Lymphedema / Post Oncological

Focusing On Personalized Care For You.

WE CAN HELP YOU WITH SWELLING!

5 COMMON CAUSES OF CHRONIC SWELLING

SURGERY, ESPECIALLY REMOVAL OF LYMPH NODES OR DAMAGE TO THE LYMPH SYSTEM FROM RADIATION

INJURY TO THE LYMPH SYSTEM FROM SURGERY OR AN ACCIDENT

UNMANAGED VEIN PROBLEMS THAT EVENTUALLY CAUSE SECONDARY DAMAGE TO THE LYMPH SYSTEM

A BLOOD CLOT

IT MAY ALSO OCCUR AT BIRTH FROM MALFORMATION OF THE LYMPHATIC SYSTEM AND MAY NOT DISPLAY SYMPTOMS UNTIL LATER IN LIFE

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Amanda Cranston | Cornerstone Physical Therapy

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What is the Lymphatic System?

It is a series of vessels that work in conjunction with the venous system to return fluid back to the heart.

What is Lymphedema?

A type of chronic swelling that is caused by the overload of the lymphatic system. It may affect the face, arm(s), breast(s), leg(s), torso, or genitals

What are the Stages of Lymphedema?

  • Stage 0- Latency Stage: Swelling is not yet present, but the lymph system is functioning with a decreased capacity. This is the post-surgical patient that has had lymph nodes, removed but does not display any current swelling. There is no definite period of time for this stage to last. It could be months or years.
  • Stage 1- Mild Stage: Swelling has started into the extremity or trunk, but improves with limb elevation or overnight.
  • Stage 2- Moderate Stage: Swelling is now consistently present. Elevation or sleeping overnight no longer improves the size of the limb.
  • Stage 3- Advances Stage: Elephantitis. The skin has thickened, the swelling becomes fibrotic in nature, growth may occur on the skin, and extensive scarring may occur.

What are my treatment options?

Complete Decongestive Therapy (CDT) is a well-rounded approach that is broken into two phases. The first phase is called the “Decongestion Phase”. This is when the size of the limb is being reduced in size. Once the limb has reached its goal, the maintenance phase is started. Currently, this condition is non-curable and therefore it must be maintained with a well-balance program developed individually for each patient.

Phase One Includes:

  • Manual Lymphatic Drainage (MLD): A specific hands-on technique used to stimulate lymphatic vessels and decrease swelling.
  • Compression Bandaging: provides gradient support to assist with decreased swelling.
  • Therapeutic Exercise: an individualized exercise program is created to utilize the muscular system along with the compression bandaging to decrease swelling.
  • Patient Education and Meticulous Skin Care

Phase Two Includes

  • Maintenance Phase: when the size of the limb has reached its goal the patient is progressed to phase two.
  • Compression Garments: the patient is measured and fit for functional garments to be worn daily.
  • Self Manual Lymphatic Drainage/ Compression Pump: Used to assist with improved lymphatic function long term
  • How do I know if I should come in for treatment?
  • If you have had damage, injury, or surgery in and around an area that could have affected a lymph node (s), start to screen your limb. If you notice:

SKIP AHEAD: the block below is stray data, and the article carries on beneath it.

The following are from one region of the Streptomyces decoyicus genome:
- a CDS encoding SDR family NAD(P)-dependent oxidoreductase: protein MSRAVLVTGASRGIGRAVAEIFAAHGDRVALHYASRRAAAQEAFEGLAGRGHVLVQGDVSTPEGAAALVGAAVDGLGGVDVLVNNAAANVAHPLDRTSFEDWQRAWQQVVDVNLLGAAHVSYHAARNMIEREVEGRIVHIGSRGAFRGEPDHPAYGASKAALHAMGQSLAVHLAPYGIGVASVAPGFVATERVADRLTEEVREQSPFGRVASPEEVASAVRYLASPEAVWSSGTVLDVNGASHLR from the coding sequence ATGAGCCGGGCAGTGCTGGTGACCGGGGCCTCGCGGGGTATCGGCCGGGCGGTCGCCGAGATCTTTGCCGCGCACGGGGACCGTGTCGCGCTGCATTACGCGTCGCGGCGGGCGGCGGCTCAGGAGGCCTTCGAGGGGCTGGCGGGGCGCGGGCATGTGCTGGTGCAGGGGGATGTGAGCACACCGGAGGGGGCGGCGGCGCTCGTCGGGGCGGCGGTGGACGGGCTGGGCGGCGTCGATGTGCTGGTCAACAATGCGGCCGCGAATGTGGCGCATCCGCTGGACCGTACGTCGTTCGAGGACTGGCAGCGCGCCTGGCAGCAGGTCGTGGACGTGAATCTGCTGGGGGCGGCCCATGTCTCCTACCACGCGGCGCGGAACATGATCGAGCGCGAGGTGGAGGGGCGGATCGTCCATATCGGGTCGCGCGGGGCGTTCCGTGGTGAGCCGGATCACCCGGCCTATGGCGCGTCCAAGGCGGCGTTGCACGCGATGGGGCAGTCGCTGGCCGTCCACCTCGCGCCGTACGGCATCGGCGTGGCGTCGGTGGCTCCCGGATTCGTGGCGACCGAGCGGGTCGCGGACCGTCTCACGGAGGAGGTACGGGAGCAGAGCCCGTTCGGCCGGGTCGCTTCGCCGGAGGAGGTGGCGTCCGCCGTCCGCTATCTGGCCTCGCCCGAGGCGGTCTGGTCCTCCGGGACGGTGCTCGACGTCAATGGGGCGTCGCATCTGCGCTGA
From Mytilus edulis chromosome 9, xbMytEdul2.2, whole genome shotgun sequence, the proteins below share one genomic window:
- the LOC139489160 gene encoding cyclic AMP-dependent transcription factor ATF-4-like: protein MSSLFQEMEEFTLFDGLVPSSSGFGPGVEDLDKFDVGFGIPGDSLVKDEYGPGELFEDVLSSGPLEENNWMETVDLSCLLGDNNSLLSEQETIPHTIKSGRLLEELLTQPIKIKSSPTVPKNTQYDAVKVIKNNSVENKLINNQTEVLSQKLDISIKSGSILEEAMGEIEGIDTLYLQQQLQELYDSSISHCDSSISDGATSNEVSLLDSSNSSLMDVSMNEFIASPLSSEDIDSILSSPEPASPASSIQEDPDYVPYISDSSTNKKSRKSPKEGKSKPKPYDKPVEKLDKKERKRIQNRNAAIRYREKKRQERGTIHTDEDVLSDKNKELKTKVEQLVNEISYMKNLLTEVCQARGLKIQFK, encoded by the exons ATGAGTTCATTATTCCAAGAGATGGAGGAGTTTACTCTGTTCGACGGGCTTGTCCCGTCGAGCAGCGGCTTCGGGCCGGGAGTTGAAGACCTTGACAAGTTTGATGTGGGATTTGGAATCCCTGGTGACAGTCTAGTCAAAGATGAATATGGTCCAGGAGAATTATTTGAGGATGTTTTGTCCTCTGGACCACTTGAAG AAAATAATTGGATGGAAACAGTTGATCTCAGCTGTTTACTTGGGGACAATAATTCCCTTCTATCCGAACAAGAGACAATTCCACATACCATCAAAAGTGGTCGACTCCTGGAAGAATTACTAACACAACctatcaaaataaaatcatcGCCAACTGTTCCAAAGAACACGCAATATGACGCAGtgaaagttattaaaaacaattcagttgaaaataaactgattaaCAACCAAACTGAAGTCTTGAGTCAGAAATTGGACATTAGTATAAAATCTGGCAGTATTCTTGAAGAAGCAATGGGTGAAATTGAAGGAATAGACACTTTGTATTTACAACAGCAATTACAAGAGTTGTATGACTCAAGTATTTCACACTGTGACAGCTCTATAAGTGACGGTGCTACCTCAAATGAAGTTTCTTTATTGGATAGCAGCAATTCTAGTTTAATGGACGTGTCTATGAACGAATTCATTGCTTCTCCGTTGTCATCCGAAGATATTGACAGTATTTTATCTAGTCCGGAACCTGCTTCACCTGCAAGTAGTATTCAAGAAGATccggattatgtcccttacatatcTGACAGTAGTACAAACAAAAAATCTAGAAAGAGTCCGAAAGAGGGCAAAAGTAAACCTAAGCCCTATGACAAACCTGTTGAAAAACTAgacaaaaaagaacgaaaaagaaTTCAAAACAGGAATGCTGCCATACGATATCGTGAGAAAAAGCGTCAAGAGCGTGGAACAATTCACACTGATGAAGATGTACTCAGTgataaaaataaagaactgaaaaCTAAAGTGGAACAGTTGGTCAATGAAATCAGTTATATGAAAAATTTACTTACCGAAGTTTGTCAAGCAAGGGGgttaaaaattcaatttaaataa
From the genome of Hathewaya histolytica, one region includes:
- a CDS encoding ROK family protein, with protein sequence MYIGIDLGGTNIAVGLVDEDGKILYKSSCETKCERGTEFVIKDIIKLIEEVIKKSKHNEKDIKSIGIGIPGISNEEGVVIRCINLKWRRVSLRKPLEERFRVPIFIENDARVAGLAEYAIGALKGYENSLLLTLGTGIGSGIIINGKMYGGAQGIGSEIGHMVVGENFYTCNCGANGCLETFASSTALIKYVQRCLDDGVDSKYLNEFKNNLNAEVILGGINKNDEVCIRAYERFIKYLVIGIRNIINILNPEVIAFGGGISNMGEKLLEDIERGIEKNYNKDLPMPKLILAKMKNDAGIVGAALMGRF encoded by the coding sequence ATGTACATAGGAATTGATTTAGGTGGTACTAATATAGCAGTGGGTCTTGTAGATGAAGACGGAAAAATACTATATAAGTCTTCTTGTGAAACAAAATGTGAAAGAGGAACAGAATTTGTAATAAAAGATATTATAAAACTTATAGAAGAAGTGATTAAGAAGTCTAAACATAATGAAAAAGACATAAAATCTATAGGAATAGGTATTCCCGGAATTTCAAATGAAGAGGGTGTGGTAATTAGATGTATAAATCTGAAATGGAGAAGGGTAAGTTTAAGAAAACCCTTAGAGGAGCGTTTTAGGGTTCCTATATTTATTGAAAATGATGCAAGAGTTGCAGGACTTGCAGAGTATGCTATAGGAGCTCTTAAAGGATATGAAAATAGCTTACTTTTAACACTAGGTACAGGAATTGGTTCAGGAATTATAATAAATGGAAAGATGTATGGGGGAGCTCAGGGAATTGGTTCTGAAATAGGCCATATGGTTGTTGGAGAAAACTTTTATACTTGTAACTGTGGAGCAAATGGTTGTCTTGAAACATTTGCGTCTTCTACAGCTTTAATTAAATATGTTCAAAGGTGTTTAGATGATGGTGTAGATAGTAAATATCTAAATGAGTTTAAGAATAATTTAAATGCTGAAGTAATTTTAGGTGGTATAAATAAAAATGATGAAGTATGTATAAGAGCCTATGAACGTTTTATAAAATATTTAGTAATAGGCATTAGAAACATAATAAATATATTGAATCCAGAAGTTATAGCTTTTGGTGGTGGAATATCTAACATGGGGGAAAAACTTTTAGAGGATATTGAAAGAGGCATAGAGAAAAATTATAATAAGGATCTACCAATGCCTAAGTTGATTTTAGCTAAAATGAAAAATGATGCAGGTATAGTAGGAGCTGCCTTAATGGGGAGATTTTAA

• Heaviness or tingling in your limb
    • Notice pitting (an indentation is left when you press your skin)
    • The size of one limb looks larger than the other
  • These are signs that lymphedema could be starting. In the state of NC Physical and Occupational Therapists have direct access, meaning you can come in for an evaluation without a referral and get the opinion of our lymphedema therapist to determine if treatment is right for you. Your therapist will be in communication with any provider you release your records in order to create a team approach to short and long-term management.
  • Does early treatment make a difference?

    • Achieve better results in limb decongestion in fewer visits
      • This means financially it is also easier on the patient with fewer co-pays associated with visits
    • To decrease the likelihood of common setbacks, which may include cellulitis. This is an infection of the skin that is treated with antibiotics but can become serious and result in a hospital stay.

    Is lymphedema completely preventable?

    • Depending on the amount of damage that occurs to the lymphatic system. The onset of lymphedema is not always preventable.

    Are there things I can do to decrease my chance of developing lymphedema?

    • Proper skin care: wash your skin with a gentle soap that is non-abrasive. Make sure to hydrate your skin daily with a lotion that is hydrating. This means lotion that does not have perfumes or smells associated with it.
    • Proper nail care: be careful to not nick cuticles during nail care.
    • No needle sticks on the affected side: meaning injections, blood draws, etc
    • No blood pressure measurements: on the affected side
    • Avoid tight-fitting clothing or items that may cause a tourniquet: around the limb (meaning tight-fitting socks, tight bracelets, heart rate monitors around the arm, etc.)
    • Proper wound care: if you develop a cut or scrape, ensure to dress it and care for it appropriately. An infection of a cut could lead to an exacerbation of lymphedema.
    • When flying in an airplane: wear a compression garment(s) proactively. The change in the air pressure may result in the development of swelling.






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